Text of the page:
In such a polarised world, the relevant audience for such a philosophy is bound to be polarised too. Objectivism makes perfect sense for the lanyard class: it’s a self-help manual and secular absolution all in one. It encourages adherents to work hard and achieve more while simultaneously absolving them of any guilt they might feel as a result of their comfortable position in an unequal world. As such, it’s the ideal philosophy for those who experience capitalism in terms of its liberating aspects – the time they can save, or the things they can buy – more than they do its disciplinary side.
Objectivism is a philosophy for the ruling class, and for those who see a plausible path towards achieving that status. And the reality of the ruling class is that, by definition, not everyone can be part of it. Despite Objectivism’s pretensions of universal applicability, a philosophy predicated on emboldening a small number of superior individuals cannot conceivably apply to everyone. It is not a philosophy that speaks to the realities of low-wage work in the modern world, nor to the threadbare avenues of upward social mobility in a world dominated by inherited privilege. Perhaps it was never meant to.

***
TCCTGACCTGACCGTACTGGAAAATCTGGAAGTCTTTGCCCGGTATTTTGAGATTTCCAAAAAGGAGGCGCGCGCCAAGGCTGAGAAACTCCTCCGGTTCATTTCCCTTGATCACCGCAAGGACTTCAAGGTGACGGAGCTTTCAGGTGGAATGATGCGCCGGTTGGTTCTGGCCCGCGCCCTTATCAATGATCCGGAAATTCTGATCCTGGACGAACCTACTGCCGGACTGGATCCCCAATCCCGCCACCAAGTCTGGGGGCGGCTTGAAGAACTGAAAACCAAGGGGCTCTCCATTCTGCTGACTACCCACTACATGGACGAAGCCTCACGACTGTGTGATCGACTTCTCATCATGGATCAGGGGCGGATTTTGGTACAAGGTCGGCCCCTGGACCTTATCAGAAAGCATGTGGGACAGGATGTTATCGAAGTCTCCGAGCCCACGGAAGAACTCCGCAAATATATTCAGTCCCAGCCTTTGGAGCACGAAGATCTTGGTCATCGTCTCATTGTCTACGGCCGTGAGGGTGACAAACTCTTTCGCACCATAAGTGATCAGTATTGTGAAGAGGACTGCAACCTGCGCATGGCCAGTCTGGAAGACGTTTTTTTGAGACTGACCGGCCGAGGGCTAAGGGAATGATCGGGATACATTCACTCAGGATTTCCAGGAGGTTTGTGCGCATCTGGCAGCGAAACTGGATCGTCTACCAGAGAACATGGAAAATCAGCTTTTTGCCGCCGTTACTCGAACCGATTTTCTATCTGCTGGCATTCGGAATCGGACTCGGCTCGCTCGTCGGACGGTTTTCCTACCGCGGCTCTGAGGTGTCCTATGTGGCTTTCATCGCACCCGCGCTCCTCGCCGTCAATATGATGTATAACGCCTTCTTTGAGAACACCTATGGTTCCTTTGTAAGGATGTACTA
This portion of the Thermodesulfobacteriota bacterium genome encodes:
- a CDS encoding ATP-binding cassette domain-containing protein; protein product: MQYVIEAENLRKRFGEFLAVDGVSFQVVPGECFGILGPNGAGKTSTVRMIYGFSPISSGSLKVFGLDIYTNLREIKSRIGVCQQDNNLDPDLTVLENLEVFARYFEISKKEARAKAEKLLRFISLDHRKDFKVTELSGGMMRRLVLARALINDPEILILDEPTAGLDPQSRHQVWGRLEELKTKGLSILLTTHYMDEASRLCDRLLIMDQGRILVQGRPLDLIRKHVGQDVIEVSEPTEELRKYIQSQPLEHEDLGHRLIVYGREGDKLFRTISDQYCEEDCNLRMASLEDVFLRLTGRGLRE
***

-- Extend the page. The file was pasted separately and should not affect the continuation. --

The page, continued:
Yet just because Objectivism fails to grapple with the conditions of our time, that doesn’t mean it has no use. For those who value individual rights, Rand’s philosophy is helpful precisely to the extent that it reveals how poorly our social systems are set up to grant these rights to the majority of people. By defining an impossible ideal of freedom, it unexpectedly exposes the societal impediments that prevent so many people from realising any such freedom in the first place.
It also, perhaps inadvertently, illuminates a path for progress. The most compelling aspects of the Randian worldview stem from its acknowledgment of the importance of the self. Individuals are encouraged to act in accordance with self-interest, rather than guilting themselves into sacrificing for others – and then guilting themselves further for not sacrificing enough. This isn’t an unreasonable principle; but given a narrow conception of self, it can lead to destructive, isolating ends.
What if we turned that impulse towards different ends? What if we began with a more collective notion of “the self”, beyond just our immediate families, to include our communities and the systems that sustained the things we value? Seen from that perspective, seemingly “altruistic” activities such as voting for higher taxes, volunteering for causes, or refusing to cross a picket line no longer look like sacrifices. They look, instead, like investments – investments in the kind of world you want to live in. And as much as Ayn Rand has to say on the topics of reason or selfishness, she can’t tell you what that world should look like. That part is all up to you.
Wendy Liu is a former startup founder and software engineer. Her forthcoming book, Abolish Silicon Valley: How to Liberate Technology from Capitalism, will be published in April